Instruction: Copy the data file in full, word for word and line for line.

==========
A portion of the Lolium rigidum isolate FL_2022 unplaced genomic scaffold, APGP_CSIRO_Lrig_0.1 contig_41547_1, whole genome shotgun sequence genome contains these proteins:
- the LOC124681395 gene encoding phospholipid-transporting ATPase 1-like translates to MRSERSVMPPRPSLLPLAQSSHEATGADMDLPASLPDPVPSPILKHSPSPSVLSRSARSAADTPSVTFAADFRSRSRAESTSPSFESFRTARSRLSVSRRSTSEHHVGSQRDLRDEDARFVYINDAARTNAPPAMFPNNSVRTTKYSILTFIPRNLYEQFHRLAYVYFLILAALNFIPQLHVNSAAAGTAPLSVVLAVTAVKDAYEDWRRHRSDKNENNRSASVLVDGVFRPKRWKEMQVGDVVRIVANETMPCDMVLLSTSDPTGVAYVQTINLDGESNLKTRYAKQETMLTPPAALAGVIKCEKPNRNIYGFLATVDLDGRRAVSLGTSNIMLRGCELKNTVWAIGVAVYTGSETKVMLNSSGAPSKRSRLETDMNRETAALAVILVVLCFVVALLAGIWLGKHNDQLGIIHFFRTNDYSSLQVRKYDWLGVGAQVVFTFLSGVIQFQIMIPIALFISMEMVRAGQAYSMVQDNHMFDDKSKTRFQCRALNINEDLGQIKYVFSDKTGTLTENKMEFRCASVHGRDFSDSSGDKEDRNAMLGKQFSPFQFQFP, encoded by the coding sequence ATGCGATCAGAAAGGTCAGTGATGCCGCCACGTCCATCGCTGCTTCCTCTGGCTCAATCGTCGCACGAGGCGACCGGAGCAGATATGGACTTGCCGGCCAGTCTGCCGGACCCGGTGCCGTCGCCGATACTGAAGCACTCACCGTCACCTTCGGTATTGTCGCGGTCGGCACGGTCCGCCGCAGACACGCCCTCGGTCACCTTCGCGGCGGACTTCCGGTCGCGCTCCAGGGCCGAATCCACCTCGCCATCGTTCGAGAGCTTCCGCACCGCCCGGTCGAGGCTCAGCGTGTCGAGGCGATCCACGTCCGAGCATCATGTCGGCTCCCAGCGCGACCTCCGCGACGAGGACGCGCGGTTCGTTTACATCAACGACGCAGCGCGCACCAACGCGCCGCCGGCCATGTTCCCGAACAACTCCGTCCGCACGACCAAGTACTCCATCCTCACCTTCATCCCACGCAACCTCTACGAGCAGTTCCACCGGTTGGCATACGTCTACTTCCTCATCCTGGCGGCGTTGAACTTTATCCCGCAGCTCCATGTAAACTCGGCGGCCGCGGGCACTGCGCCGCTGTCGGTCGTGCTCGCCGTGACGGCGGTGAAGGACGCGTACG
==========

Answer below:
A portion of the Lolium rigidum isolate FL_2022 unplaced genomic scaffold, APGP_CSIRO_Lrig_0.1 contig_41547_1, whole genome shotgun sequence genome contains these proteins:
- the LOC124681395 gene encoding phospholipid-transporting ATPase 1-like translates to MRSERSVMPPRPSLLPLAQSSHEATGADMDLPASLPDPVPSPILKHSPSPSVLSRSARSAADTPSVTFAADFRSRSRAESTSPSFESFRTARSRLSVSRRSTSEHHVGSQRDLRDEDARFVYINDAARTNAPPAMFPNNSVRTTKYSILTFIPRNLYEQFHRLAYVYFLILAALNFIPQLHVNSAAAGTAPLSVVLAVTAVKDAYEDWRRHRSDKNENNRSASVLVDGVFRPKRWKEMQVGDVVRIVANETMPCDMVLLSTSDPTGVAYVQTINLDGESNLKTRYAKQETMLTPPAALAGVIKCEKPNRNIYGFLATVDLDGRRAVSLGTSNIMLRGCELKNTVWAIGVAVYTGSETKVMLNSSGAPSKRSRLETDMNRETAALAVILVVLCFVVALLAGIWLGKHNDQLGIIHFFRTNDYSSLQVRKYDWLGVGAQVVFTFLSGVIQFQIMIPIALFISMEMVRAGQAYSMVQDNHMFDDKSKTRFQCRALNINEDLGQIKYVFSDKTGTLTENKMEFRCASVHGRDFSDSSGDKEDRNAMLGKQFSPFQFQFP, encoded by the coding sequence ATGCGATCAGAAAGGTCAGTGATGCCGCCACGTCCATCGCTGCTTCCTCTGGCTCAATCGTCGCACGAGGCGACCGGAGCAGATATGGACTTGCCGGCCAGTCTGCCGGACCCGGTGCCGTCGCCGATACTGAAGCACTCACCGTCACCTTCGGTATTGTCGCGGTCGGCACGGTCCGCCGCAGACACGCCCTCGGTCACCTTCGCGGCGGACTTCCGGTCGCGCTCCAGGGCCGAATCCACCTCGCCATCGTTCGAGAGCTTCCGCACCGCCCGGTCGAGGCTCAGCGTGTCGAGGCGATCCACGTCCGAGCATCATGTCGGCTCCCAGCGCGACCTCCGCGACGAGGACGCGCGGTTCGTTTACATCAACGACGCAGCGCGCACCAACGCGCCGCCGGCCATGTTCCCGAACAACTCCGTCCGCACGACCAAGTACTCCATCCTCACCTTCATCCCACGCAACCTCTACGAGCAGTTCCACCGGTTGGCATACGTCTACTTCCTCATCCTGGCGGCGTTGAACTTTATCCCGCAGCTCCATGTAAACTCGGCGGCCGCGGGCACTGCGCCGCTGTCGGTCGTGCTCGCCGTGACGGCGGTGAAGGACGCGTACG